12 hour shifts, extended work periods, voluntary and mandatory overtime, and excessive workloads are all factors that dangerously contribute to nurse fatigue, which has led to a number of medication errors and sentinel events (Rogers, Hwang, Scott, Aiken, & Dinges, 2004). In the 2004 study by Rogers, Hwang, Scott, Aiken, & Dinges, it was found that the longer the shift, the risks for errors increases. Also, when working longer than 17 hours without sleep, nurse fatigue has been shown to demonstrate the equivalence of being under the influence with a blood alcohol concentration of 0.05% (Garrett, 2008). The effects of fatigue on nurses includes problems such as: compromised problem-solving skills, decreased attention span, delayed reaction time, memory lapses, impaired communication, and inability to focus, which are all important for nurses to be aware of in order to provide quality and safe patient care (Warren & Tart, 2008). The evidences and dangers of nurse fatigue linked to adverse events from the long work hours and cumulative days of extended work hours has been greatly recognized by The Joint Commission (TJC) issuing a sentinel event alert on December 14, 2011, regarding health care worker fatigue and patient safety (The Joint Commission, 2011). So, I will be discussing the following in the paper that includes: explanation of reviewable sentinel events, a specific sentinel event related to nurse fatigue, and its root cause analysis.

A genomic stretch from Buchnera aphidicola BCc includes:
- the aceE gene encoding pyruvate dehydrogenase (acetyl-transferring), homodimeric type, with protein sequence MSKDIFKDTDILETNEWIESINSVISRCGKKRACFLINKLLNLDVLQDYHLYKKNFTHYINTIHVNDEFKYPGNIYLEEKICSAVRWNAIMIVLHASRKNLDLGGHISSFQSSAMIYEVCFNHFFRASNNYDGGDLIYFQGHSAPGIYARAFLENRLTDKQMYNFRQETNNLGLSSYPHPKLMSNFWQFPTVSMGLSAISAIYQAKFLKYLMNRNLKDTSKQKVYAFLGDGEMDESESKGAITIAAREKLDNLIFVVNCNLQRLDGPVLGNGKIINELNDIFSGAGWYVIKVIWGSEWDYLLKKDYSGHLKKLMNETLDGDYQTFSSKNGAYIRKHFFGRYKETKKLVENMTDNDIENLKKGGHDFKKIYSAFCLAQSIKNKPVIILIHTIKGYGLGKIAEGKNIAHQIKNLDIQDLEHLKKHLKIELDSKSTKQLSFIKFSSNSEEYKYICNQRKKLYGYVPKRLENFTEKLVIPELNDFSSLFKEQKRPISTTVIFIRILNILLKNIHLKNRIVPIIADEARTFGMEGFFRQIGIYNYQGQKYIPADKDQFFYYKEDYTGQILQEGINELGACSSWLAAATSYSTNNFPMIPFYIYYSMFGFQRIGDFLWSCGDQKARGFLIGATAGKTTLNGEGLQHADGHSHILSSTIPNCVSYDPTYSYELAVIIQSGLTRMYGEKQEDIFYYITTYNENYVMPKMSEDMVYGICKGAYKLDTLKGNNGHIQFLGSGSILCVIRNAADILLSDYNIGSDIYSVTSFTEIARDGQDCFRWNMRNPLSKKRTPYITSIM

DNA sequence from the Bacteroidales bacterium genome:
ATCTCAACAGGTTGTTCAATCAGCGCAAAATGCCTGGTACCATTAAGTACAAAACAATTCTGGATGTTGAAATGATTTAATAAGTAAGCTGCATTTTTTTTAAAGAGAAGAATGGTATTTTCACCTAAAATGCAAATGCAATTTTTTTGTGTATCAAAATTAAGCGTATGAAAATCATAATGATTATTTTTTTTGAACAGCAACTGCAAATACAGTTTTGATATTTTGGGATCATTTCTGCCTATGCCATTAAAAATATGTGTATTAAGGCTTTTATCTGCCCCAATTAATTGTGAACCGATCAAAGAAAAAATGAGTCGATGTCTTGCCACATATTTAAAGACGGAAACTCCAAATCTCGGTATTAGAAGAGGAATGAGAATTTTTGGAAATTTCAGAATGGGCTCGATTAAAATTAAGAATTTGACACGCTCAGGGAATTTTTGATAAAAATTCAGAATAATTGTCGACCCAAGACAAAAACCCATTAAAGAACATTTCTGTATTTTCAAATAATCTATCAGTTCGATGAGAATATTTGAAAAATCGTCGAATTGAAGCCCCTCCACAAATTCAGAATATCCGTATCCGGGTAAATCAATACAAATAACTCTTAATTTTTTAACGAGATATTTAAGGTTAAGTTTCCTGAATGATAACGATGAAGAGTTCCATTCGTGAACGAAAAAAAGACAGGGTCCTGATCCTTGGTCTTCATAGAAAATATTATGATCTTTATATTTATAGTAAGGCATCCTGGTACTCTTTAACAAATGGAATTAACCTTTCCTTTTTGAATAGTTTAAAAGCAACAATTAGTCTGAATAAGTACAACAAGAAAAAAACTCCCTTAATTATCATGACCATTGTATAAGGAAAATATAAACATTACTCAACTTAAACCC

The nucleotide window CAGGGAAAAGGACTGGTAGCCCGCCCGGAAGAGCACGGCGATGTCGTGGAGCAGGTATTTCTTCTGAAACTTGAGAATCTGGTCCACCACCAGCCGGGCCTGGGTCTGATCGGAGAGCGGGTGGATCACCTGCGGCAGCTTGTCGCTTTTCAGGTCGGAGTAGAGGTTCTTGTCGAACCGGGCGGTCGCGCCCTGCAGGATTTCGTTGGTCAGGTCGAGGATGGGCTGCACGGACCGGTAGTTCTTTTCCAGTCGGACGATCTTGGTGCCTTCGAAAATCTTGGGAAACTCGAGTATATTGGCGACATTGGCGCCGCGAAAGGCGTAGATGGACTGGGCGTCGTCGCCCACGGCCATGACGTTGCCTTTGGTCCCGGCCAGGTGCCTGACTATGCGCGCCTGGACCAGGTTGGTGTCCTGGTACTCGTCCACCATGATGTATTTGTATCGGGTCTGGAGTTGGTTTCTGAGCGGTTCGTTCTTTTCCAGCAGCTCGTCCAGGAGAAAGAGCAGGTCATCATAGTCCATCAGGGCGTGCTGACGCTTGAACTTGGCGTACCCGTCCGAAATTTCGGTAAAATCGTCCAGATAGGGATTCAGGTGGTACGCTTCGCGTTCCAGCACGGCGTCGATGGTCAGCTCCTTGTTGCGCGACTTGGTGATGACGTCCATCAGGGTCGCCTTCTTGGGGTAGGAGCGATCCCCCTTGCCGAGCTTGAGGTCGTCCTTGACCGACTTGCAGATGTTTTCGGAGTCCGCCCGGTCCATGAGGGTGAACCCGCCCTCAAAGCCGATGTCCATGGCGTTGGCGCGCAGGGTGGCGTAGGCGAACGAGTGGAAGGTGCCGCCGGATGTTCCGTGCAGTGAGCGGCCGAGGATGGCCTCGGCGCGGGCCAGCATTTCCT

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Explanation of Reviewable Sentinel Events
As defined by TJC, a sentinel event is an unexpected occurrence involving either death, serious physical or psychological harm, or the risk thereof that prompts the need for immediate investigation and response (Sentinel Events Policy and Procedures, 2012). But, for a sentinel event to be considered reviewable, it must meet any of the following criteria:
the event resulting in an unanticipated death, coma, permanent loss of function, unrelated to the natural course of the patient’s illness or underlying condition, or
the event is one of the following, but not limited to:
suicide within 72 hours of being discharged from a 24 hour care setting
rape, sexual abuse/assault
abduction (Sentinel Events Policy and Procedures, 2012).
A Specific Sentinel Event Related to Nurse Fatigue
On July 5, 2006, Jasmine Gant, a pregnant 16 year old high school student, arrived with her mother at St. Mary’s Hospital in Madison, Wisconsin at 9:30 A.M. for her scheduled induction (Smetzer, Baker, Byrne, & Cohen, 2010). The Labor and Delivery (L&D) nurse assigned to care for Ms. Gant that day was Julie Thao, 41 years old. Mrs. Thao had been working at St. Mary’s Hospital since 1993, and worked in the L&D department for 15 years. The day before July 5, 2006, Mrs. Thao had voluntarily worked a double shift for a total of 16 hours or more to cover for the unit’s short staff. Mrs. Thao was extremely fatigued by the end of her shift that ended at midnight. She spent the night at the hospital to avoid her hour long commute home and because she was due for her next shift at 7 A.M. So on the morning of July, 5, 2006, the very fatigued nurse Mrs. Thao started her shift caring for one expectant mother. When Ms. Gant presented at the L&D unit later that morning, Mrs. Thao spent time with her and her mother completing the admission process that is done with every admitting patient. However, Mrs. Thao did not apply a bar-coded identification band to Ms. Gant’s arm at this time (Smetzer, Baker, Byrne, & Cohen, 2010). When discussing pain management, Ms. Gant expressed the possibility of wanting to use epidural, which Mrs. Thao would relay the message to the obstetrician.